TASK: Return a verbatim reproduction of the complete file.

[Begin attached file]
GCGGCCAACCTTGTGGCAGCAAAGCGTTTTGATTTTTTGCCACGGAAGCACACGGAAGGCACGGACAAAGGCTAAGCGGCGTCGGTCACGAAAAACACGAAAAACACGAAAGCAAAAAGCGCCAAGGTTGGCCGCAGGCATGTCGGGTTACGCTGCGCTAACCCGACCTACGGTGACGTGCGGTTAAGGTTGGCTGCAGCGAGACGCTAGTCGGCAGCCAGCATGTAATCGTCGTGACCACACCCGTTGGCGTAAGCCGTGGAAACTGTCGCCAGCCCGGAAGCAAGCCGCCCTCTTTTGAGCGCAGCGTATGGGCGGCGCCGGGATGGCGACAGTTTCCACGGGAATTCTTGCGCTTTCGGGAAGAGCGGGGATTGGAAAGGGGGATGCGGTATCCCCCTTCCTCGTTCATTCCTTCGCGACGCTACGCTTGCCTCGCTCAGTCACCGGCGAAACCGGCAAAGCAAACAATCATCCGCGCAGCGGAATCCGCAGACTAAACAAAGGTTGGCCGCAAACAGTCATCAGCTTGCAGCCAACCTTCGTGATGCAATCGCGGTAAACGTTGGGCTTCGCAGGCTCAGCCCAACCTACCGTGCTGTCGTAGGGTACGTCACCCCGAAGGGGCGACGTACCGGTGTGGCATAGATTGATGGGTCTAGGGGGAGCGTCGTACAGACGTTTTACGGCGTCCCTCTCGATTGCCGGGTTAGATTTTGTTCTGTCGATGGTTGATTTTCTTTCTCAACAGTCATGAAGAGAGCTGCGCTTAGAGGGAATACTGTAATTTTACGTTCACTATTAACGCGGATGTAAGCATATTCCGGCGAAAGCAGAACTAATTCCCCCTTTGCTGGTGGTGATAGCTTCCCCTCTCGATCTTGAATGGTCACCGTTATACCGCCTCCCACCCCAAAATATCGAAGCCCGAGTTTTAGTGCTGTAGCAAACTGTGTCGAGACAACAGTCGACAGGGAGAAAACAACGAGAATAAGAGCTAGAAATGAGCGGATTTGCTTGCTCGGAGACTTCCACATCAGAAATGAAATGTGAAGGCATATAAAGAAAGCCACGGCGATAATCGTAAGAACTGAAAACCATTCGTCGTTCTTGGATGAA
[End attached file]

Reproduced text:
GCGGCCAACCTTGTGGCAGCAAAGCGTTTTGATTTTTTGCCACGGAAGCACACGGAAGGCACGGACAAAGGCTAAGCGGCGTCGGTCACGAAAAACACGAAAAACACGAAAGCAAAAAGCGCCAAGGTTGGCCGCAGGCATGTCGGGTTACGCTGCGCTAACCCGACCTACGGTGACGTGCGGTTAAGGTTGGCTGCAGCGAGACGCTAGTCGGCAGCCAGCATGTAATCGTCGTGACCACACCCGTTGGCGTAAGCCGTGGAAACTGTCGCCAGCCCGGAAGCAAGCCGCCCTCTTTTGAGCGCAGCGTATGGGCGGCGCCGGGATGGCGACAGTTTCCACGGGAATTCTTGCGCTTTCGGGAAGAGCGGGGATTGGAAAGGGGGATGCGGTATCCCCCTTCCTCGTTCATTCCTTCGCGACGCTACGCTTGCCTCGCTCAGTCACCGGCGAAACCGGCAAAGCAAACAATCATCCGCGCAGCGGAATCCGCAGACTAAACAAAGGTTGGCCGCAAACAGTCATCAGCTTGCAGCCAACCTTCGTGATGCAATCGCGGTAAACGTTGGGCTTCGCAGGCTCAGCCCAACCTACCGTGCTGTCGTAGGGTACGTCACCCCGAAGGGGCGACGTACCGGTGTGGCATAGATTGATGGGTCTAGGGGGAGCGTCGTACAGACGTTTTACGGCGTCCCTCTCGATTGCCGGGTTAGATTTTGTTCTGTCGATGGTTGATTTTCTTTCTCAACAGTCATGAAGAGAGCTGCGCTTAGAGGGAATACTGTAATTTTACGTTCACTATTAACGCGGATGTAAGCATATTCCGGCGAAAGCAGAACTAATTCCCCCTTTGCTGGTGGTGATAGCTTCCCCTCTCGATCTTGAATGGTCACCGTTATACCGCCTCCCACCCCAAAATATCGAAGCCCGAGTTTTAGTGCTGTAGCAAACTGTGTCGAGACAACAGTCGACAGGGAGAAAACAACGAGAATAAGAGCTAGAAATGAGCGGATTTGCTTGCTCGGAGACTTCCACATCAGAAATGAAATGTGAAGGCATATAAAGAAAGCCACGGCGATAATCGTAAGAACTGAAAACCATTCGTCGTTCTTGGATGAA